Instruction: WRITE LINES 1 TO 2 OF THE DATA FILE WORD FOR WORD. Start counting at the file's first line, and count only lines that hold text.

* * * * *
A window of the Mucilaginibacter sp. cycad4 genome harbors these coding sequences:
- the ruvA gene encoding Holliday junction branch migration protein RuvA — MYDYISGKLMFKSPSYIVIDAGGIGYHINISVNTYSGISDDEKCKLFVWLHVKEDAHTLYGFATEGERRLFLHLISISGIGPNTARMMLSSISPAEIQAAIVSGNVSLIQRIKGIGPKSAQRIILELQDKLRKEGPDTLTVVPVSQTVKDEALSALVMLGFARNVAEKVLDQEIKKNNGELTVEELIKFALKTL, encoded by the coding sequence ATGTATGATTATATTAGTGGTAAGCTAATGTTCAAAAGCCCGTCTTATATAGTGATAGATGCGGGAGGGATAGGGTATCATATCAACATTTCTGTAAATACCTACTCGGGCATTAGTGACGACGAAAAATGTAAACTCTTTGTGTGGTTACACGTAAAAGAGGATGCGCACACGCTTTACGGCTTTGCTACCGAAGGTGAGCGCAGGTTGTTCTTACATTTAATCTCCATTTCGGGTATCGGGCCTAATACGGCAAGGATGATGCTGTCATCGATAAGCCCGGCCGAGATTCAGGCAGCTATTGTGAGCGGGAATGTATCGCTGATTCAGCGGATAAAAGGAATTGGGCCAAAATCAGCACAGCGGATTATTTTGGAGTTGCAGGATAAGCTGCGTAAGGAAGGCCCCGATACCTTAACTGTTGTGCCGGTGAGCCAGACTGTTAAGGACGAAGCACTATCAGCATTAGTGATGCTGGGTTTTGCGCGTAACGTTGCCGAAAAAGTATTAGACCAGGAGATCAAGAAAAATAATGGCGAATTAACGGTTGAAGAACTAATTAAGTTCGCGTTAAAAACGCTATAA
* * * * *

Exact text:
A window of the Mucilaginibacter sp. cycad4 genome harbors these coding sequences:
- the ruvA gene encoding Holliday junction branch migration protein RuvA — MYDYISGKLMFKSPSYIVIDAGGIGYHINISVNTYSGISDDEKCKLFVWLHVKEDAHTLYGFATEGERRLFLHLISISGIGPNTARMMLSSISPAEIQAAIVSGNVSLIQRIKGIGPKSAQRIILELQDKLRKEGPDTLTVVPVSQTVKDEALSALVMLGFARNVAEKVLDQEIKKNNGELTVEELIKFALKTL, encoded by the coding sequence ATGTATGATTATATTAGTGGTAAGCTAATGTTCAAAAGCCCGTCTTATATAGTGATAGATGCGGGAGGGATAGGGTATCATATCAACATTTCTGTAAATACCTACTCGGGCATTAGTGACGACGAAAAATGTAAACTCTTTGTGTGGTTACACGTAAAAGAGGATGCGCACACGCTTTACGGCTTTGCTACCGAAGGTGAGCGCAGGTTGTTCTTACATTTAATCTCCATTTCGGGTATCGGGCCTAATACGGCAAGGATGATGCTGTCATCGATAAGCCCGGCCGAGATTCAGGCAGCTATTGTGAGCGGGAATGTATCGCTGATTCAGCGGATAAAAGGAATTGGGCCAAAATCAGCACAGCGGATTATTTTGGAGTTGCAGGATAAGCTGCGTAAGGAAGGCCCCGATACCTTAACTGTTGTGCCGGTGAGCCAGACTGTTAAGGACGAAGCACTATCAGCATTAGTGATGCTGGGTTTTGCGCGTAACGTTGCCGAAAAAGTATTAGACCAGGAGATCAAGAAAAATAATGGCGAATTAACGGTTGAAGAACTAATTAAGTTCGCGTTAAAAACGCTATAA